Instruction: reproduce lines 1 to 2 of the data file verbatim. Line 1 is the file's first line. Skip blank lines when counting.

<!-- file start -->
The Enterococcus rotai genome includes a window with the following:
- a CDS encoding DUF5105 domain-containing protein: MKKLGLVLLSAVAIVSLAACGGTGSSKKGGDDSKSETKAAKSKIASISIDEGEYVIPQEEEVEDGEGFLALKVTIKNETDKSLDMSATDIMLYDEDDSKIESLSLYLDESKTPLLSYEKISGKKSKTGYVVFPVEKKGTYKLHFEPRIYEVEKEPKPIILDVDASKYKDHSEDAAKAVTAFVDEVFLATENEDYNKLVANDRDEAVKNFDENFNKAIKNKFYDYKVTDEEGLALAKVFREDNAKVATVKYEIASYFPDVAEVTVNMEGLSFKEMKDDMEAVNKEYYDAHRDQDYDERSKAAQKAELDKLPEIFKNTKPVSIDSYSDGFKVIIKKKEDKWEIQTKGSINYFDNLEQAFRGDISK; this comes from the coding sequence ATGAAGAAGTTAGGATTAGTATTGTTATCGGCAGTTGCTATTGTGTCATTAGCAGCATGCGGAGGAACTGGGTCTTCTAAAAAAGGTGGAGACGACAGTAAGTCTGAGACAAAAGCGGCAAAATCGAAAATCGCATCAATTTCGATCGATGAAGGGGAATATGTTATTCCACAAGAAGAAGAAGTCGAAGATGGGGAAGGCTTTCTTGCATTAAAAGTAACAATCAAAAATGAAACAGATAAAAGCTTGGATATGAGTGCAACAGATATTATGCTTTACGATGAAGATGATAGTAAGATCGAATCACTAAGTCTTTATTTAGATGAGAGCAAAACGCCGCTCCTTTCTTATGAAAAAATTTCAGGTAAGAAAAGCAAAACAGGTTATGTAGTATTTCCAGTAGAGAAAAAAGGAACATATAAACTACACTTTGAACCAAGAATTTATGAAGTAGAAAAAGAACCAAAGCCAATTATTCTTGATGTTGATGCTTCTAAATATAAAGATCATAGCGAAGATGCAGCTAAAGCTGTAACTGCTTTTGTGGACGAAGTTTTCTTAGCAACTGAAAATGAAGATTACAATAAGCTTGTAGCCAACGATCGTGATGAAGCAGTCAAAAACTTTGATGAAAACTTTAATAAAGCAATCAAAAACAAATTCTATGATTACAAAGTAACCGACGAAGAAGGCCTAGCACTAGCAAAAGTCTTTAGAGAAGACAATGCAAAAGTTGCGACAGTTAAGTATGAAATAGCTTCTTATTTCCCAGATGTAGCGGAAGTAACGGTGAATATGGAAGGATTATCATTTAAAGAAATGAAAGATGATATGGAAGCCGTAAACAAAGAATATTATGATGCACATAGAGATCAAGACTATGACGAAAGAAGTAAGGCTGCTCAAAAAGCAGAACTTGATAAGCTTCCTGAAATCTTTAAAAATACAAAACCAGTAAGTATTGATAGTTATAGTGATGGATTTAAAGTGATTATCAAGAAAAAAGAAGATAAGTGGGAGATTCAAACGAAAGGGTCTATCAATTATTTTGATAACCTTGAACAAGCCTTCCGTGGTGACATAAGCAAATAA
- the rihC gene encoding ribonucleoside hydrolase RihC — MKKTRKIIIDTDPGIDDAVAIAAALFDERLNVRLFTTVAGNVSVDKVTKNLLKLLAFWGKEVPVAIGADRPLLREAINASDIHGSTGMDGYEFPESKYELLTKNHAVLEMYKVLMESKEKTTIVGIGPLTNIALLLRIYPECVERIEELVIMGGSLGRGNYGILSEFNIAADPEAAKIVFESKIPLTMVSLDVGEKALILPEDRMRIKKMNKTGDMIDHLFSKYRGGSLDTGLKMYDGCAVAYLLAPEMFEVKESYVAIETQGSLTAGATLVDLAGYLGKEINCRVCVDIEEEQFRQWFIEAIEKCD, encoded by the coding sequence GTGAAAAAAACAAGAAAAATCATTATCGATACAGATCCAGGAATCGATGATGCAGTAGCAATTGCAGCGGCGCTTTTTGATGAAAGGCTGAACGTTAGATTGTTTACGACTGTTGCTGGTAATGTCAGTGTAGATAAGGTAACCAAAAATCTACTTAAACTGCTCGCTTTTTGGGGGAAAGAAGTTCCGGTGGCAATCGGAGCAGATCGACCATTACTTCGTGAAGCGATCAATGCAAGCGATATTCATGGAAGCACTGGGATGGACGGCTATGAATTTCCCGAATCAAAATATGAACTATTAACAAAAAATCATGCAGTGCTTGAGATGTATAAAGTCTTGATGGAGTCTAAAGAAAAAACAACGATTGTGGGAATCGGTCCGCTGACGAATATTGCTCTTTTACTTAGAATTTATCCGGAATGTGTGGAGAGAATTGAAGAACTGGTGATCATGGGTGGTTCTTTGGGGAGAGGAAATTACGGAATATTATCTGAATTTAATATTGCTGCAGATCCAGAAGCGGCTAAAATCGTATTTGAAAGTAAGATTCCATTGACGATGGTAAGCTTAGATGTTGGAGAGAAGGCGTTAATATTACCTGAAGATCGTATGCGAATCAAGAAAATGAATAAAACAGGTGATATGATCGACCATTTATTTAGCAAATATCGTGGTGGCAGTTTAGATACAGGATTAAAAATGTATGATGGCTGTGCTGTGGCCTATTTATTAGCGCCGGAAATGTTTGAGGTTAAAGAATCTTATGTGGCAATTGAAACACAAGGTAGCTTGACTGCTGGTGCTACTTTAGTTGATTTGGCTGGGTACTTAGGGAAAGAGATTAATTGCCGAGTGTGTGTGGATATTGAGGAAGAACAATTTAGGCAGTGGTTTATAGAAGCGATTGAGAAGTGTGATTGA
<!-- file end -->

The Enterococcus rotai genome includes a window with the following:
- a CDS encoding DUF5105 domain-containing protein: MKKLGLVLLSAVAIVSLAACGGTGSSKKGGDDSKSETKAAKSKIASISIDEGEYVIPQEEEVEDGEGFLALKVTIKNETDKSLDMSATDIMLYDEDDSKIESLSLYLDESKTPLLSYEKISGKKSKTGYVVFPVEKKGTYKLHFEPRIYEVEKEPKPIILDVDASKYKDHSEDAAKAVTAFVDEVFLATENEDYNKLVANDRDEAVKNFDENFNKAIKNKFYDYKVTDEEGLALAKVFREDNAKVATVKYEIASYFPDVAEVTVNMEGLSFKEMKDDMEAVNKEYYDAHRDQDYDERSKAAQKAELDKLPEIFKNTKPVSIDSYSDGFKVIIKKKEDKWEIQTKGSINYFDNLEQAFRGDISK; this comes from the coding sequence ATGAAGAAGTTAGGATTAGTATTGTTATCGGCAGTTGCTATTGTGTCATTAGCAGCATGCGGAGGAACTGGGTCTTCTAAAAAAGGTGGAGACGACAGTAAGTCTGAGACAAAAGCGGCAAAATCGAAAATCGCATCAATTTCGATCGATGAAGGGGAATATGTTATTCCACAAGAAGAAGAAGTCGAAGATGGGGAAGGCTTTCTTGCATTAAAAGTAACAATCAAAAATGAAACAGATAAAAGCTTGGATATGAGTGCAACAGATATTATGCTTTACGATGAAGATGATAGTAAGATCGAATCACTAAGTCTTTATTTAGATGAGAGCAAAACGCCGCTCCTTTCTTATGAAAAAATTTCAGGTAAGAAAAGCAAAACAGGTTATGTAGTATTTCCAGTAGAGAAAAAAGGAACATATAAACTACACTTTGAACCAAGAATTTATGAAGTAGAAAAAGAACCAAAGCCAATTATTCTTGATGTTGATGCTTCTAAATATAAAGATCATAGCGAAGATGCAGCTAAAGCTGTAACTGCTTTTGTGGACGAAGTTTTCTTAGCAACTGAAAATGAAGATTACAATAAGCTTGTAGCCAACGATCGTGATGAAGCAGTCAAAAACTTTGATGAAAACTTTAATAAAGCAATCAAAAACAAATTCTATGATTACAAAGTAACCGACGAAGAAGGCCTAGCACTAGCAAAAGTCTTTAGAGAAGACAATGCAAAAGTTGCGACAGTTAAGTATGAAATAGCTTCTTATTTCCCAGATGTAGCGGAAGTAACGGTGAATATGGAAGGATTATCATTTAAAGAAATGAAAGATGATATGGAAGCCGTAAACAAAGAATATTATGATGCACATAGAGATCAAGACTATGACGAAAGAAGTAAGGCTGCTCAAAAAGCAGAACTTGATAAGCTTCCTGAAATCTTTAAAAATACAAAACCAGTAAGTATTGATAGTTATAGTGATGGATTTAAAGTGATTATCAAGAAAAAAGAAGATAAGTGGGAGATTCAAACGAAAGGGTCTATCAATTATTTTGATAACCTTGAACAAGCCTTCCGTGGTGACATAAGCAAATAA